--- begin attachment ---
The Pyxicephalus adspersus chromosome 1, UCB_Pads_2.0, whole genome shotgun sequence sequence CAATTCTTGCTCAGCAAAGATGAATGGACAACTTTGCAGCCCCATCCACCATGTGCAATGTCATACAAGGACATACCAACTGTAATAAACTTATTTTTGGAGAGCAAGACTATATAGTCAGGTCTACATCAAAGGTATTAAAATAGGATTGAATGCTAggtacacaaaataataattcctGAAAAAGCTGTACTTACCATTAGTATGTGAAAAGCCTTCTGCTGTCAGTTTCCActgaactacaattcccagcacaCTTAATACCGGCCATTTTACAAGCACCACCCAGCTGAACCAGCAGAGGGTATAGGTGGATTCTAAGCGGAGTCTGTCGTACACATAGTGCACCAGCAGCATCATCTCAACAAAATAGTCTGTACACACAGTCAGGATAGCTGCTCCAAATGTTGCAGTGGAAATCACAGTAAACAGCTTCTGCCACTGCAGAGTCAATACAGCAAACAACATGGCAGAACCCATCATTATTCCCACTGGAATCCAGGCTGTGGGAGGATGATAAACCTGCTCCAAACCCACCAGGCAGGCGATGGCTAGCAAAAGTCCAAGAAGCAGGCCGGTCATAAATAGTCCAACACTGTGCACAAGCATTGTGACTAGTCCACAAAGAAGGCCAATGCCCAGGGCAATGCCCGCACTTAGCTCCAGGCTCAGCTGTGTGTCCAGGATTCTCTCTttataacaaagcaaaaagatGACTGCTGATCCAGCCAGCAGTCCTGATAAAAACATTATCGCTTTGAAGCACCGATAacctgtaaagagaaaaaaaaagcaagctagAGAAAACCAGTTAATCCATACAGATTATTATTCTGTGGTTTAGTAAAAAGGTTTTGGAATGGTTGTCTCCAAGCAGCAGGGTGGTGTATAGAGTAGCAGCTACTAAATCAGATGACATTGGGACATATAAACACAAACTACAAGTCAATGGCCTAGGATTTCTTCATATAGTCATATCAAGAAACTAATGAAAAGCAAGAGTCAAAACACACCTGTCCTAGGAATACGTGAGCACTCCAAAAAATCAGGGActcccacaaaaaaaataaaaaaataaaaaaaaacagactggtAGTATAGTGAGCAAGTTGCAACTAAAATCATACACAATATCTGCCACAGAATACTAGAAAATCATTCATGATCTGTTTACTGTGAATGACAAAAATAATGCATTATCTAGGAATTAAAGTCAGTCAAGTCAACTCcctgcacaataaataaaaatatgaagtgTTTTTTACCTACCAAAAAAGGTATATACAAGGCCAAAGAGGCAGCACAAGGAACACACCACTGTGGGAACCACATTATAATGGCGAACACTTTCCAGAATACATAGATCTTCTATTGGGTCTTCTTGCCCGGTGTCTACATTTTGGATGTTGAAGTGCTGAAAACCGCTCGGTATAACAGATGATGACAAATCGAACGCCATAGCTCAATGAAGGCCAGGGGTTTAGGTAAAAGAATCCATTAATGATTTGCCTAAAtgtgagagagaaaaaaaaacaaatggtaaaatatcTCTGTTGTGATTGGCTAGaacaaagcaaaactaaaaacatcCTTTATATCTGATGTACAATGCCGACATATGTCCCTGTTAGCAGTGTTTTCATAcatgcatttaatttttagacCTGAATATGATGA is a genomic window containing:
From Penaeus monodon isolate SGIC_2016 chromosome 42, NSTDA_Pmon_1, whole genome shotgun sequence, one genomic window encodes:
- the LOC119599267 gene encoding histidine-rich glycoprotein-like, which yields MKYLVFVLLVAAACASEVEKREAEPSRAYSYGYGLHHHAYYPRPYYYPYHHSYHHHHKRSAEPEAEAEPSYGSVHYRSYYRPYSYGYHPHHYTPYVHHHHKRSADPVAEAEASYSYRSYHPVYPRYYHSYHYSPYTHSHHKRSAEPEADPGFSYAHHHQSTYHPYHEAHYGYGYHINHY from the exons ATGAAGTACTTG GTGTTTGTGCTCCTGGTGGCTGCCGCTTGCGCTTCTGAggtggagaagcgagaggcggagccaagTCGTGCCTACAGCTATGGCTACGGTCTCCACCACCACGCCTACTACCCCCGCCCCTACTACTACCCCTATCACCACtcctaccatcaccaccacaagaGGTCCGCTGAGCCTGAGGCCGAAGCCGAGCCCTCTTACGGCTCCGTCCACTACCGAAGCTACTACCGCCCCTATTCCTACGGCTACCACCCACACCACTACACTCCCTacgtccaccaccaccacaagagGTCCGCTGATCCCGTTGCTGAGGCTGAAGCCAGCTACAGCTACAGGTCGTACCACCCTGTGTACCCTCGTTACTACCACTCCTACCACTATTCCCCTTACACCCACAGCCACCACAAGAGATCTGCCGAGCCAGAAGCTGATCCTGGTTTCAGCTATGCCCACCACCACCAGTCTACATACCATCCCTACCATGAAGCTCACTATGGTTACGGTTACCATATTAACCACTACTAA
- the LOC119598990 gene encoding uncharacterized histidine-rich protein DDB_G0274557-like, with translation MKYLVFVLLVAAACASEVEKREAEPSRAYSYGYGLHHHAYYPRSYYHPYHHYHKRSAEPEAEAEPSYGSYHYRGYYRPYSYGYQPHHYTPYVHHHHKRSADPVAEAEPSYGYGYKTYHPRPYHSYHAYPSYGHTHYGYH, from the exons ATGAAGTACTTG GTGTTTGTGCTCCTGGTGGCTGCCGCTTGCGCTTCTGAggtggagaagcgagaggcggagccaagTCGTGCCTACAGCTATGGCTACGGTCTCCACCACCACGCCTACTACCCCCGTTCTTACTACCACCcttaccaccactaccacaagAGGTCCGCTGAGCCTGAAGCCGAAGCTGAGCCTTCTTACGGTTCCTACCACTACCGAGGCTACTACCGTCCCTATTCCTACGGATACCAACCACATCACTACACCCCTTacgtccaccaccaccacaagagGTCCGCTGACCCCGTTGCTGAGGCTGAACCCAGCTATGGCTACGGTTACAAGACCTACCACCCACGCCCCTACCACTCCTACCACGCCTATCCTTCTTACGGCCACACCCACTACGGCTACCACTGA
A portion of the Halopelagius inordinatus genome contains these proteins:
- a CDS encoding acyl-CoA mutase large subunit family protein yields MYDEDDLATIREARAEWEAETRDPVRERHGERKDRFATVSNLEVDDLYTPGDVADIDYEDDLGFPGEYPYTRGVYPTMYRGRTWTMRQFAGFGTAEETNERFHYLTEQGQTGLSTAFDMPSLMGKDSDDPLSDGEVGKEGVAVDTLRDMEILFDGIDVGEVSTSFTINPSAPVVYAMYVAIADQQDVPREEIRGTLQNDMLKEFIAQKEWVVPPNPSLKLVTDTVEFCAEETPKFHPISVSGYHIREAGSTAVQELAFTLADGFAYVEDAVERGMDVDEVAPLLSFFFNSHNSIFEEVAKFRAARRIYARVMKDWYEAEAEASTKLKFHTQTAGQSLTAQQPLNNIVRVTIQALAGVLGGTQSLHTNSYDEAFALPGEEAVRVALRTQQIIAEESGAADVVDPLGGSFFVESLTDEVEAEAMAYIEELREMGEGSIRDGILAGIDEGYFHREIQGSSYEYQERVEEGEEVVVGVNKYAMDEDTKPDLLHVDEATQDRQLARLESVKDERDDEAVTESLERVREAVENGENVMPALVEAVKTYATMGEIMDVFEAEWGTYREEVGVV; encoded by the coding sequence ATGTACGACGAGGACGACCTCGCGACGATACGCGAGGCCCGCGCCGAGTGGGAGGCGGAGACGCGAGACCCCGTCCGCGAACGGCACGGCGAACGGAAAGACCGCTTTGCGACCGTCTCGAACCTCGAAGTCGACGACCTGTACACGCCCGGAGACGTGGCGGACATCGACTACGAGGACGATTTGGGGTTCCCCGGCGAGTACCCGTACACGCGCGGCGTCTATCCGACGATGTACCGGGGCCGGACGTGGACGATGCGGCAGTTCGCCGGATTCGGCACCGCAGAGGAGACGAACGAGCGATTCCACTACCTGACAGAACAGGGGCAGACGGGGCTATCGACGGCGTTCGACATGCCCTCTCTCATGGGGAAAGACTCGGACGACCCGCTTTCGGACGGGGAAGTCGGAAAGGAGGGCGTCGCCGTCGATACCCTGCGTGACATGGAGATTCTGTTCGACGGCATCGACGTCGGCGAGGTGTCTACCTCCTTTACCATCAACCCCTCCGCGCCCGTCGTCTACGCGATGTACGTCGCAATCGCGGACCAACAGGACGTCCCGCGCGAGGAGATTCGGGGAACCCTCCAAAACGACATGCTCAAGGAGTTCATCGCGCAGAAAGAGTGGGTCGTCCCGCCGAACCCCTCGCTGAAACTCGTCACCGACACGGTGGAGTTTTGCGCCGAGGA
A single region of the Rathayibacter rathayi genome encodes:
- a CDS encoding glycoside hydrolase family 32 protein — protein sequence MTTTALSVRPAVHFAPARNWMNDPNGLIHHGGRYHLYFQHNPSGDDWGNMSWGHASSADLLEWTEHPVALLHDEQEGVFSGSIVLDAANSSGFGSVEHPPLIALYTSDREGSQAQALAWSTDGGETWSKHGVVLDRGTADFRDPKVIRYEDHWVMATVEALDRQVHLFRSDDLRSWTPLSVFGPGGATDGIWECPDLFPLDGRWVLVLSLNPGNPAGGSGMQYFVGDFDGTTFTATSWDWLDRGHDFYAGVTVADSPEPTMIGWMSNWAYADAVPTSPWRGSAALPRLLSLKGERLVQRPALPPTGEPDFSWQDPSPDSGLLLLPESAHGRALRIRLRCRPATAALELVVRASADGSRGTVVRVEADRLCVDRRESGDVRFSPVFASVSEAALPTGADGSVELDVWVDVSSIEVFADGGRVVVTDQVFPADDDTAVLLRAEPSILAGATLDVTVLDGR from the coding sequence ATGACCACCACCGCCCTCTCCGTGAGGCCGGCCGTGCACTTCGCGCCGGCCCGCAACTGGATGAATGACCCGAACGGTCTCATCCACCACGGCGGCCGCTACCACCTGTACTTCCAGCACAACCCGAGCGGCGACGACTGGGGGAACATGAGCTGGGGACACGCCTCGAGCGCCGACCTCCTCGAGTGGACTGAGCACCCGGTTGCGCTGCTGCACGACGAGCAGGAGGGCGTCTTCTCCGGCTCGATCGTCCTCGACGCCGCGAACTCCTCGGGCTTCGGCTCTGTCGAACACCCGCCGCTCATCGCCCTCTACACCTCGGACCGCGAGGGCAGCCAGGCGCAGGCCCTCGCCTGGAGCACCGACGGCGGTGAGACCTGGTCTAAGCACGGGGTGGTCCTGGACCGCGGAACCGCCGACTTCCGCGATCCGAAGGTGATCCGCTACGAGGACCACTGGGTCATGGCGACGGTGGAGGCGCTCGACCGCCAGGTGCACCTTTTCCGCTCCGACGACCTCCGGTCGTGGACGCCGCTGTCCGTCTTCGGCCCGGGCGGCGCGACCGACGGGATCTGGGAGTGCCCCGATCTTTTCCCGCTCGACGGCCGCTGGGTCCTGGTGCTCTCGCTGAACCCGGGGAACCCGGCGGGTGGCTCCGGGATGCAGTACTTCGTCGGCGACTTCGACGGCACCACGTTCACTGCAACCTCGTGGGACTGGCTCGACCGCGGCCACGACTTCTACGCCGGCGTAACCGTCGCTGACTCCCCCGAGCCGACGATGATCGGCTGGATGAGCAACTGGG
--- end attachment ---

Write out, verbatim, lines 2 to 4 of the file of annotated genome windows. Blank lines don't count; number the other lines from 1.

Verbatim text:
From Penaeus monodon isolate SGIC_2016 chromosome 42, NSTDA_Pmon_1, whole genome shotgun sequence, one genomic window encodes:
- the LOC119599267 gene encoding histidine-rich glycoprotein-like, which yields MKYLVFVLLVAAACASEVEKREAEPSRAYSYGYGLHHHAYYPRPYYYPYHHSYHHHHKRSAEPEAEAEPSYGSVHYRSYYRPYSYGYHPHHYTPYVHHHHKRSADPVAEAEASYSYRSYHPVYPRYYHSYHYSPYTHSHHKRSAEPEADPGFSYAHHHQSTYHPYHEAHYGYGYHINHY from the exons ATGAAGTACTTG GTGTTTGTGCTCCTGGTGGCTGCCGCTTGCGCTTCTGAggtggagaagcgagaggcggagccaagTCGTGCCTACAGCTATGGCTACGGTCTCCACCACCACGCCTACTACCCCCGCCCCTACTACTACCCCTATCACCACtcctaccatcaccaccacaagaGGTCCGCTGAGCCTGAGGCCGAAGCCGAGCCCTCTTACGGCTCCGTCCACTACCGAAGCTACTACCGCCCCTATTCCTACGGCTACCACCCACACCACTACACTCCCTacgtccaccaccaccacaagagGTCCGCTGATCCCGTTGCTGAGGCTGAAGCCAGCTACAGCTACAGGTCGTACCACCCTGTGTACCCTCGTTACTACCACTCCTACCACTATTCCCCTTACACCCACAGCCACCACAAGAGATCTGCCGAGCCAGAAGCTGATCCTGGTTTCAGCTATGCCCACCACCACCAGTCTACATACCATCCCTACCATGAAGCTCACTATGGTTACGGTTACCATATTAACCACTACTAA
- the LOC119598990 gene encoding uncharacterized histidine-rich protein DDB_G0274557-like, with translation MKYLVFVLLVAAACASEVEKREAEPSRAYSYGYGLHHHAYYPRSYYHPYHHYHKRSAEPEAEAEPSYGSYHYRGYYRPYSYGYQPHHYTPYVHHHHKRSADPVAEAEPSYGYGYKTYHPRPYHSYHAYPSYGHTHYGYH, from the exons ATGAAGTACTTG GTGTTTGTGCTCCTGGTGGCTGCCGCTTGCGCTTCTGAggtggagaagcgagaggcggagccaagTCGTGCCTACAGCTATGGCTACGGTCTCCACCACCACGCCTACTACCCCCGTTCTTACTACCACCcttaccaccactaccacaagAGGTCCGCTGAGCCTGAAGCCGAAGCTGAGCCTTCTTACGGTTCCTACCACTACCGAGGCTACTACCGTCCCTATTCCTACGGATACCAACCACATCACTACACCCCTTacgtccaccaccaccacaagagGTCCGCTGACCCCGTTGCTGAGGCTGAACCCAGCTATGGCTACGGTTACAAGACCTACCACCCACGCCCCTACCACTCCTACCACGCCTATCCTTCTTACGGCCACACCCACTACGGCTACCACTGA